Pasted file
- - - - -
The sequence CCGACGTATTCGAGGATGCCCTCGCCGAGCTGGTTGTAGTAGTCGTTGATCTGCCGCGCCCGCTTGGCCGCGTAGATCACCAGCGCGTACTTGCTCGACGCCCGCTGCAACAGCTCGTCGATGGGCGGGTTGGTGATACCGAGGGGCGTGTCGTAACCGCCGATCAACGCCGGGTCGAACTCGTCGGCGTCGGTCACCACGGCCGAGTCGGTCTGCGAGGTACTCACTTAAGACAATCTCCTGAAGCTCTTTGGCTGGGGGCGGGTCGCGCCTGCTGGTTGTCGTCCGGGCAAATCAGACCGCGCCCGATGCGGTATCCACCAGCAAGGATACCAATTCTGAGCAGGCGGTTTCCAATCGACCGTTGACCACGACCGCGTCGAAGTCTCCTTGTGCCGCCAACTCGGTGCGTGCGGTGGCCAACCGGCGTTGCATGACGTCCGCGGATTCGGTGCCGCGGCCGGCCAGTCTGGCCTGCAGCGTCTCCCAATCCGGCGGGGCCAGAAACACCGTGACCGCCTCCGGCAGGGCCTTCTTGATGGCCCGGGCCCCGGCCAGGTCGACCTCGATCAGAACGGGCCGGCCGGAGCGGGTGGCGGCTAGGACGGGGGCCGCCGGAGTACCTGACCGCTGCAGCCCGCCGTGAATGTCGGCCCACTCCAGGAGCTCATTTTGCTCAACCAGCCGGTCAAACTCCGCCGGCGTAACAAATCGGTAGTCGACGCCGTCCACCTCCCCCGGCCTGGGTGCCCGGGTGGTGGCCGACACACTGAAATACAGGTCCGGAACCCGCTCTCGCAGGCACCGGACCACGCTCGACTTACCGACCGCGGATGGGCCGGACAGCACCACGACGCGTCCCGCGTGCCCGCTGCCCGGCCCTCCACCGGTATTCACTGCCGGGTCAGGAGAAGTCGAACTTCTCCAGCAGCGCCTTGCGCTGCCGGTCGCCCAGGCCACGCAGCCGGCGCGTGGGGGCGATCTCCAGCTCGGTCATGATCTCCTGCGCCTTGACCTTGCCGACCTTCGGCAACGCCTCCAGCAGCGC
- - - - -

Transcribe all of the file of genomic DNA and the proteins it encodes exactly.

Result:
The sequence CCGACGTATTCGAGGATGCCCTCGCCGAGCTGGTTGTAGTAGTCGTTGATCTGCCGCGCCCGCTTGGCCGCGTAGATCACCAGCGCGTACTTGCTCGACGCCCGCTGCAACAGCTCGTCGATGGGCGGGTTGGTGATACCGAGGGGCGTGTCGTAACCGCCGATCAACGCCGGGTCGAACTCGTCGGCGTCGGTCACCACGGCCGAGTCGGTCTGCGAGGTACTCACTTAAGACAATCTCCTGAAGCTCTTTGGCTGGGGGCGGGTCGCGCCTGCTGGTTGTCGTCCGGGCAAATCAGACCGCGCCCGATGCGGTATCCACCAGCAAGGATACCAATTCTGAGCAGGCGGTTTCCAATCGACCGTTGACCACGACCGCGTCGAAGTCTCCTTGTGCCGCCAACTCGGTGCGTGCGGTGGCCAACCGGCGTTGCATGACGTCCGCGGATTCGGTGCCGCGGCCGGCCAGTCTGGCCTGCAGCGTCTCCCAATCCGGCGGGGCCAGAAACACCGTGACCGCCTCCGGCAGGGCCTTCTTGATGGCCCGGGCCCCGGCCAGGTCGACCTCGATCAGAACGGGCCGGCCGGAGCGGGTGGCGGCTAGGACGGGGGCCGCCGGAGTACCTGACCGCTGCAGCCCGCCGTGAATGTCGGCCCACTCCAGGAGCTCATTTTGCTCAACCAGCCGGTCAAACTCCGCCGGCGTAACAAATCGGTAGTCGACGCCGTCCACCTCCCCCGGCCTGGGTGCCCGGGTGGTGGCCGACACACTGAAATACAGGTCCGGAACCCGCTCTCGCAGGCACCGGACCACGCTCGACTTACCGACCGCGGATGGGCCGGACAGCACCACGACGCGTCCCGCGTGCCCGCTGCCCGGCCCTCCACCGGTATTCACTGCCGGGTCAGGAGAAGTCGAACTTCTCCAGCAGCGCCTTGCGCTGCCGGTCGCCCAGGCCACGCAGCCGGCGCGTGGGGGCGATCTCCAGCTCGGTCATGATCTCCTGCGCCTTGACCTTGCCGACCTTCGGCAACGCCTCCAGCAGCGC